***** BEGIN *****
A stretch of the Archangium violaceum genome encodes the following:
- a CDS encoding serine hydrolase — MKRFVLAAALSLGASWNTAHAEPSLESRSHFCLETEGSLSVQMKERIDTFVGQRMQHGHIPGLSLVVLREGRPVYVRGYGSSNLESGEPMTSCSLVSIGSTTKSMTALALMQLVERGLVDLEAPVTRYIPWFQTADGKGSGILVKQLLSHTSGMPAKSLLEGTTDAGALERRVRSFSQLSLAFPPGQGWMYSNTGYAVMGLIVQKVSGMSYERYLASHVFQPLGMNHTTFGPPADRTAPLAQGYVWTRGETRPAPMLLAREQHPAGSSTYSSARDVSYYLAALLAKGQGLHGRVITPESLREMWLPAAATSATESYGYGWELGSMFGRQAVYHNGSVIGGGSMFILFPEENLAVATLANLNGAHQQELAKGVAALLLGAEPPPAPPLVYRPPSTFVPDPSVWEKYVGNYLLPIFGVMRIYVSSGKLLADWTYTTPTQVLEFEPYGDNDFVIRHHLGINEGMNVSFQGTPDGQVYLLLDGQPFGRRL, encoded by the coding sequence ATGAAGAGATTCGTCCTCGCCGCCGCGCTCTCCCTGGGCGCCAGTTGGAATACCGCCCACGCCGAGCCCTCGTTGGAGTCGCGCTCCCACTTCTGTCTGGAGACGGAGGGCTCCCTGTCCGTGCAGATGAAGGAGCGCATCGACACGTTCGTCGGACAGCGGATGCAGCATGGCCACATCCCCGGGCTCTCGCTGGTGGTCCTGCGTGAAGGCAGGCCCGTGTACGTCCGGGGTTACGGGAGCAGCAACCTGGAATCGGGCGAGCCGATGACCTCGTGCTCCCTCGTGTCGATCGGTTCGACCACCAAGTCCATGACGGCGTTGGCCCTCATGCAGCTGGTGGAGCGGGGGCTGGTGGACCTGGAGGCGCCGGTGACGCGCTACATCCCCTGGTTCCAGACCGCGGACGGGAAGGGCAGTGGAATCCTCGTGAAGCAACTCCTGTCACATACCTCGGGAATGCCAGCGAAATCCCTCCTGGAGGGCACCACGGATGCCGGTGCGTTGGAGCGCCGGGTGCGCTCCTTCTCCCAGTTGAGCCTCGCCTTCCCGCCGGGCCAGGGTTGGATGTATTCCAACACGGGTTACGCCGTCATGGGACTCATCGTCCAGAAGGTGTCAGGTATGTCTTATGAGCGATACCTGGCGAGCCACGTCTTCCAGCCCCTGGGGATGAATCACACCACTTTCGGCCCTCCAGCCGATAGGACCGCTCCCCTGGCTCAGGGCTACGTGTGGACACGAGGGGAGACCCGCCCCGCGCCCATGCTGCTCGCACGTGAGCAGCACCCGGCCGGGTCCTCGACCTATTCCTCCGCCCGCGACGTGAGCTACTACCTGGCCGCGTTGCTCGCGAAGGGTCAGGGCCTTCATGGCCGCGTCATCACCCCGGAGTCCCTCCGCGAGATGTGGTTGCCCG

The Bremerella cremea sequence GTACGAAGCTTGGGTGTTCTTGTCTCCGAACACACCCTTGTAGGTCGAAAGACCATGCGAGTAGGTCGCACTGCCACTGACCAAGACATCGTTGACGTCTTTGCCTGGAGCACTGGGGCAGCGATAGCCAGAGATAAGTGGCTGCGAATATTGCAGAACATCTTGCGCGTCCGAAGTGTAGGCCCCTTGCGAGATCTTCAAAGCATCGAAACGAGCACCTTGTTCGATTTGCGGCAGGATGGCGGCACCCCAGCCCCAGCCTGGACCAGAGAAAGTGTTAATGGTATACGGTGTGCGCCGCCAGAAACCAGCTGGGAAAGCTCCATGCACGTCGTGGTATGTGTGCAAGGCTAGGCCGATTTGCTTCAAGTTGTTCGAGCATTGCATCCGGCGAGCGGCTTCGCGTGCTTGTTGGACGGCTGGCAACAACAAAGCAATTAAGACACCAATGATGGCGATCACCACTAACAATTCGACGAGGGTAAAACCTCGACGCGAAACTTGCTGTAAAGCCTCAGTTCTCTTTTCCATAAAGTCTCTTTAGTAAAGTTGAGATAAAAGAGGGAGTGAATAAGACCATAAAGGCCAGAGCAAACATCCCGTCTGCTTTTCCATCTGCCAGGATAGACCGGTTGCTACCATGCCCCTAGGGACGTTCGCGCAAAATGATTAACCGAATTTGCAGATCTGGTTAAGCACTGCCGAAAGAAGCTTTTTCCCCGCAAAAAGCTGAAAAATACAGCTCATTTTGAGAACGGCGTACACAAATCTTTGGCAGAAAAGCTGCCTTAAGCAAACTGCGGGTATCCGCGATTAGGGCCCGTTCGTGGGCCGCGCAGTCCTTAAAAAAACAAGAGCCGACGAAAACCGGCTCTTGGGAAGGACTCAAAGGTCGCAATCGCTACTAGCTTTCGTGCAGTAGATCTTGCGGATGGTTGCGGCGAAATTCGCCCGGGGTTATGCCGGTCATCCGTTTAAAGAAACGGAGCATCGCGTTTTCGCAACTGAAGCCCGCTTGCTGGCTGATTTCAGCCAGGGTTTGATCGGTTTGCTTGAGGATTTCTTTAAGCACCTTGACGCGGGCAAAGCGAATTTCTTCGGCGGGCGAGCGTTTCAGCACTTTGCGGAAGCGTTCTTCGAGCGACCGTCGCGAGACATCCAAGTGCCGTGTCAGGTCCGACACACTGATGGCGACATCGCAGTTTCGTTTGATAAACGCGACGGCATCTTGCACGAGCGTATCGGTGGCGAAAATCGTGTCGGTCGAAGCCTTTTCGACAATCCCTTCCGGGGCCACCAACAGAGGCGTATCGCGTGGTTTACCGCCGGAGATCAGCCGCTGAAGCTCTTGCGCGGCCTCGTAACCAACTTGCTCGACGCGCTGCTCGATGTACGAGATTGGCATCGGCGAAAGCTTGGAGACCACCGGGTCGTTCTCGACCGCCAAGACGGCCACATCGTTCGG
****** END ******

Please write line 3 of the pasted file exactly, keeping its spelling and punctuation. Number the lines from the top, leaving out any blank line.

The Bremerella cremea sequence GTACGAAGCTTGGGTGTTCTTGTCTCCGAACACACCCTTGTAGGTCGAAAGACCATGCGAGTAGGTCGCACTGCCACTGACCAAGACATCGTTGACGTCTTTGCCTGGAGCACTGGGGCAGCGATAGCCAGAGATAAGTGGCTGCGAATATTGCAGAACATCTTGCGCGTCCGAAGTGTAGGCCCCTTGCGAGATCTTCAAAGCATCGAAACGAGCACCTTGTTCGATTTGCGGCAGGATGGCGGCACCCCAGCCCCAGCCTGGACCAGAGAAAGTGTTAATGGTATACGGTGTGCGCCGCCAGAAACCAGCTGGGAAAGCTCCATGCACGTCGTGGTATGTGTGCAAGGCTAGGCCGATTTGCTTCAAGTTGTTCGAGCATTGCATCCGGCGAGCGGCTTCGCGTGCTTGTTGGACGGCTGGCAACAACAAAGCAATTAAGACACCAATGATGGCGATCACCACTAACAATTCGACGAGGGTAAAACCTCGACGCGAAACTTGCTGTAAAGCCTCAGTTCTCTTTTCCATAAAGTCTCTTTAGTAAAGTTGAGATAAAAGAGGGAGTGAATAAGACCATAAAGGCCAGAGCAAACATCCCGTCTGCTTTTCCATCTGCCAGGATAGACCGGTTGCTACCATGCCCCTAGGGACGTTCGCGCAAAATGATTAACCGAATTTGCAGATCTGGTTAAGCACTGCCGAAAGAAGCTTTTTCCCCGCAAAAAGCTGAAAAATACAGCTCATTTTGAGAACGGCGTACACAAATCTTTGGCAGAAAAGCTGCCTTAAGCAAACTGCGGGTATCCGCGATTAGGGCCCGTTCGTGGGCCGCGCAGTCCTTAAAAAAACAAGAGCCGACGAAAACCGGCTCTTGGGAAGGACTCAAAGGTCGCAATCGCTACTAGCTTTCGTGCAGTAGATCTTGCGGATGGTTGCGGCGAAATTCGCCCGGGGTTATGCCGGTCATCCGTTTAAAGAAACGGAGCATCGCGTTTTCGCAACTGAAGCCCGCTTGCTGGCTGATTTCAGCCAGGGTTTGATCGGTTTGCTTGAGGATTTCTTTAAGCACCTTGACGCGGGCAAAGCGAATTTCTTCGGCGGGCGAGCGTTTCAGCACTTTGCGGAAGCGTTCTTCGAGCGACCGTCGCGAGACATCCAAGTGCCGTGTCAGGTCCGACACACTGATGGCGACATCGCAGTTTCGTTTGATAAACGCGACGGCATCTTGCACGAGCGTATCGGTGGCGAAAATCGTGTCGGTCGAAGCCTTTTCGACAATCCCTTCCGGGGCCACCAACAGAGGCGTATCGCGTGGTTTACCGCCGGAGATCAGCCGCTGAAGCTCTTGCGCGGCCTCGTAACCAACTTGCTCGACGCGCTGCTCGATGTACGAGATTGGCATCGGCGAAAGCTTGGAGACCACCGGGTCGTTCTCGACCGCCAAGACGGCCACATCGTTCGG